Many people who are considering or have begun to draft an estate plan do not realize that Illinois and the federal government have different taxes for estates and gifts. This issue has caught many families unaware and the resulting tax bill can come at a major cost to heirs. It is important to understand the differences between Illinois and federal taxes, as well as the best ways to plan your estate to minimize the effects.
Illinois and Federal Estate Taxes
Illinois charges its own tax on estates in addition to the federal estate tax, and the exemption amount does not mirror the federal amount. In 2014, the estate tax exemption on the federal level is $5.34 million for a single person and $10.68 million for a couple. This means that the federal tax does not apply unless the value of the estate is above that level. The number is increased yearly for inflation, and portability exists.
The Illinois estate tax exemption is only $4 million per person, and there is no portability. That means that the number does not increase to $8 million for a couple. In addition, the number does not increase for inflation every year but instead is fixed at that value. If your estate is valued higher than $4 million in Illinois, the state estate tax will apply.
Illinois and Federal Gift Taxes
The lifetime federal gift tax limit is also $5.34 million, but annually the exclusion is only $14,000. If you gift more than that amount to someone in a year then you will be taxed on the excess. The rate for any amount over $14,000 is a flat 40%. In addition, the federal government also imposes a generation-skipping tax if you choose to leave your assets to your grandchildren. The limit is also the same at $5.34 million, but there is no portability like the federal estate tax limit for this amount.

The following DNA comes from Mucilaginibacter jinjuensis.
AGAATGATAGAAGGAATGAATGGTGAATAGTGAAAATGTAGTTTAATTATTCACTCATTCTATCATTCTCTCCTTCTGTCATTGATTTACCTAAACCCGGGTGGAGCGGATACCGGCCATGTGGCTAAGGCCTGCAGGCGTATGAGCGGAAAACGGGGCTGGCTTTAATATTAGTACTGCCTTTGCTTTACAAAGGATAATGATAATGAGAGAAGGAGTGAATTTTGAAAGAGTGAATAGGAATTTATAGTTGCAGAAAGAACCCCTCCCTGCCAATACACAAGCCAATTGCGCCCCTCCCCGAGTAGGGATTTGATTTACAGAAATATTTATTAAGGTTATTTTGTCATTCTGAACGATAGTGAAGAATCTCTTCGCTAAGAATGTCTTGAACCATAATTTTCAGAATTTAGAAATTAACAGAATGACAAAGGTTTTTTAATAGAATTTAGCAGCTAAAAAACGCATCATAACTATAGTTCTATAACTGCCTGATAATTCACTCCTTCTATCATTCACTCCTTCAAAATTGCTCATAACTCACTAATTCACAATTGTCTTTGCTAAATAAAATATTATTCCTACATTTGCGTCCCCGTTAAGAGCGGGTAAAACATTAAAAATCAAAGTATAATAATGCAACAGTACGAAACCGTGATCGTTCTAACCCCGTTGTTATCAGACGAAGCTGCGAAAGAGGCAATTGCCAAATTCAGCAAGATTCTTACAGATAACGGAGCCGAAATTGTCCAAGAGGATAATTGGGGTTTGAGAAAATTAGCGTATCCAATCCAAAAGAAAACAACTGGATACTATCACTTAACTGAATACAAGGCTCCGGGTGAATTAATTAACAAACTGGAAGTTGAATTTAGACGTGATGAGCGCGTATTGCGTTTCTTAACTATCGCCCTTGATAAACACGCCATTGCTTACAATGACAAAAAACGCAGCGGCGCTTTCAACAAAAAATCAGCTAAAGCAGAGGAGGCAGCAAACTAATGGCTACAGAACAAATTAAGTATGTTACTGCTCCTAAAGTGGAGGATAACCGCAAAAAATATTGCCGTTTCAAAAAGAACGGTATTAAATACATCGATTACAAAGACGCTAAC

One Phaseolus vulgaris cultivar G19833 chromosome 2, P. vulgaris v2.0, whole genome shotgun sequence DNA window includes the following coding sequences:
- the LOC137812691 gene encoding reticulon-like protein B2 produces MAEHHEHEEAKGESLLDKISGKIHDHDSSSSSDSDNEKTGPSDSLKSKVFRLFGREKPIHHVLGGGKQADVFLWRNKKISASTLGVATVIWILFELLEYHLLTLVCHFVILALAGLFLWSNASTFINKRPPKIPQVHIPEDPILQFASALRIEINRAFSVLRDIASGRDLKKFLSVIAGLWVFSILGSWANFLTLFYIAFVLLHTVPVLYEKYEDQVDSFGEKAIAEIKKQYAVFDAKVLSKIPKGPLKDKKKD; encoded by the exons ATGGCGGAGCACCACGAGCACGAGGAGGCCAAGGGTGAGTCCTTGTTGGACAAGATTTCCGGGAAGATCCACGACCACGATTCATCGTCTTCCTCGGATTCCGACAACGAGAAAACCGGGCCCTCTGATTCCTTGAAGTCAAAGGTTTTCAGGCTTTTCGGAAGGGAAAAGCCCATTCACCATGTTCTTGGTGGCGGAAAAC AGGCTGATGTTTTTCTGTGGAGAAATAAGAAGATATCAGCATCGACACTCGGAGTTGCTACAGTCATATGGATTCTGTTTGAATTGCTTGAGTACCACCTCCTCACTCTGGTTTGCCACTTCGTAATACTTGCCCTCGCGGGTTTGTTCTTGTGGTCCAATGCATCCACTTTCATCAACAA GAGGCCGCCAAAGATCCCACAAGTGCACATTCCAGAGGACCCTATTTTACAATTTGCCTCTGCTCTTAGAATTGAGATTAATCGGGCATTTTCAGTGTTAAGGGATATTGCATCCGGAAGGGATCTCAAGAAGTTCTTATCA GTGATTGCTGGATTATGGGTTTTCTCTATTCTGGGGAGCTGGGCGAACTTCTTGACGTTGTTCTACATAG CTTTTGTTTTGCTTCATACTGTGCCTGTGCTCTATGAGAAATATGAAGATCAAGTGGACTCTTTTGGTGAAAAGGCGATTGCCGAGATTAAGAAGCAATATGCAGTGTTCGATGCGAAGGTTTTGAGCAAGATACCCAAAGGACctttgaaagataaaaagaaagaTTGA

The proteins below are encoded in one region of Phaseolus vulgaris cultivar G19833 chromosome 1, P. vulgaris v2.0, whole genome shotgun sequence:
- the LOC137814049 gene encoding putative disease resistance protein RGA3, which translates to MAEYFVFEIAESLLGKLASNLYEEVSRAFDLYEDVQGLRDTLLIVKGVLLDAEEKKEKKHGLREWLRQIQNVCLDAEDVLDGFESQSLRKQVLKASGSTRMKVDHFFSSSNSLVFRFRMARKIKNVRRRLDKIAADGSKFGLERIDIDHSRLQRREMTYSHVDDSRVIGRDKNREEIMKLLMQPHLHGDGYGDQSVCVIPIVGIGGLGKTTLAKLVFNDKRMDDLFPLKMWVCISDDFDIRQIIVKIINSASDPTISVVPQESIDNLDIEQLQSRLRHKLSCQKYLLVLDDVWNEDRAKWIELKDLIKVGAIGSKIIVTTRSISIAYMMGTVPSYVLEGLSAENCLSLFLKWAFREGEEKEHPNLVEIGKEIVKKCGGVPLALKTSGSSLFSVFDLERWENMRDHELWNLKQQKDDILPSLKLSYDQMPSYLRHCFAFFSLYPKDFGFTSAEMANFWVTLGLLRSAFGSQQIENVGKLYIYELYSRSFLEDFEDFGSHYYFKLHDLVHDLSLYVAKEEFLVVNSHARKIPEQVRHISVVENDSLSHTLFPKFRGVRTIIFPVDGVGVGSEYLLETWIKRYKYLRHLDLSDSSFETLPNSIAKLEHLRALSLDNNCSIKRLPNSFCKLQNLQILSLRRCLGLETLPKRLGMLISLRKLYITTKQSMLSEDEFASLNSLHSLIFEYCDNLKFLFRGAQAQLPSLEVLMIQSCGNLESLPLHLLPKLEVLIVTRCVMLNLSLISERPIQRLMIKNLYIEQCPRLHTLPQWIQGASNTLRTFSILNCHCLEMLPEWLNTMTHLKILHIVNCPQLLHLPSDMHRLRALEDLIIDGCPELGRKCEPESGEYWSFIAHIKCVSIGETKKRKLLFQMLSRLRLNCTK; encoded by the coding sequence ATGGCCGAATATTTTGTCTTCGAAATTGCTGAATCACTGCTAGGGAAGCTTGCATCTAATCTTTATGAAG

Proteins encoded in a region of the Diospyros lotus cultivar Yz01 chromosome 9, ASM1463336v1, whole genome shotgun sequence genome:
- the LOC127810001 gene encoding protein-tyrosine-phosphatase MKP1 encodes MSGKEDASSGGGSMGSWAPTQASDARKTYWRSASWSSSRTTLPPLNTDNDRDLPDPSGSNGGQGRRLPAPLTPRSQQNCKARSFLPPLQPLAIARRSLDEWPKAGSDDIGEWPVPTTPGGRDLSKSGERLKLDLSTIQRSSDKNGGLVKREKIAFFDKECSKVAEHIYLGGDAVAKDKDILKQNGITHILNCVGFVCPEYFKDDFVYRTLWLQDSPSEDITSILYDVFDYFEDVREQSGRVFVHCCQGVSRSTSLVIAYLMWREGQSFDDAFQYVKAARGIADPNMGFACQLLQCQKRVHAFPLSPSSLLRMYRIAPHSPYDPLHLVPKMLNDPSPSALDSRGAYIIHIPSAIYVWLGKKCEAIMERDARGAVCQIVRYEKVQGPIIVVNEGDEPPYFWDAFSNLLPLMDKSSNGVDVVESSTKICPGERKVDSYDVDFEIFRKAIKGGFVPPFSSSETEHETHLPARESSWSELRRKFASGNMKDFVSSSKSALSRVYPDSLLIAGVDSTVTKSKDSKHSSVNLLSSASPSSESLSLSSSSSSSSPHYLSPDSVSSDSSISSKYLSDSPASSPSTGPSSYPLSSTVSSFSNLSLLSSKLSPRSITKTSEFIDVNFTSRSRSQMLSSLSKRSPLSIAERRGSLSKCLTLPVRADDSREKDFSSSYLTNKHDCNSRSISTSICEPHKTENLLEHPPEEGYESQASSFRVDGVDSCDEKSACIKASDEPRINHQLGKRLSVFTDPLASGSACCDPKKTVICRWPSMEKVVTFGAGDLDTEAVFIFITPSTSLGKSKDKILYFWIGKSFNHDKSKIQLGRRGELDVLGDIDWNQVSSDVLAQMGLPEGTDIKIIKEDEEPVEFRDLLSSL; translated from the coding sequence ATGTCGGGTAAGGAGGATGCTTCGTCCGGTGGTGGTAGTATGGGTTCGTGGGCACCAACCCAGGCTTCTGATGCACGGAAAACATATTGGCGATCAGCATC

In Illinois, the gift tax was unified with the state estate tax. This means that the same limit of $4 million applies to transfers and gifts, as well. The rate for gifts above the limit is the same as the estate tax rates, which vary up to 28.5%. Illinois has no gift tax on lifetime transfers, but the gifts are brought back into the estate to be added in for the purposes of calculating any estate taxes.
Other States’ Estate and Gift Taxes
In addition to the Illinois and federal taxes, for people who own property in other states it is important to know whether individual estate and gift taxes also apply there. The following is a list of states that may have applicable estate and gift taxes for your estate:
If you have questions regarding how Illinois and federal taxes can affect your estate plan in Northbrook, Highland Park, Glencoe, Glenview, Skokie, or Evanston, let the estate planning attorneys at Orlowsky & Wilson, Ltd. help. Call or contact the office today for a free and confidential consultation of your options for tax planning.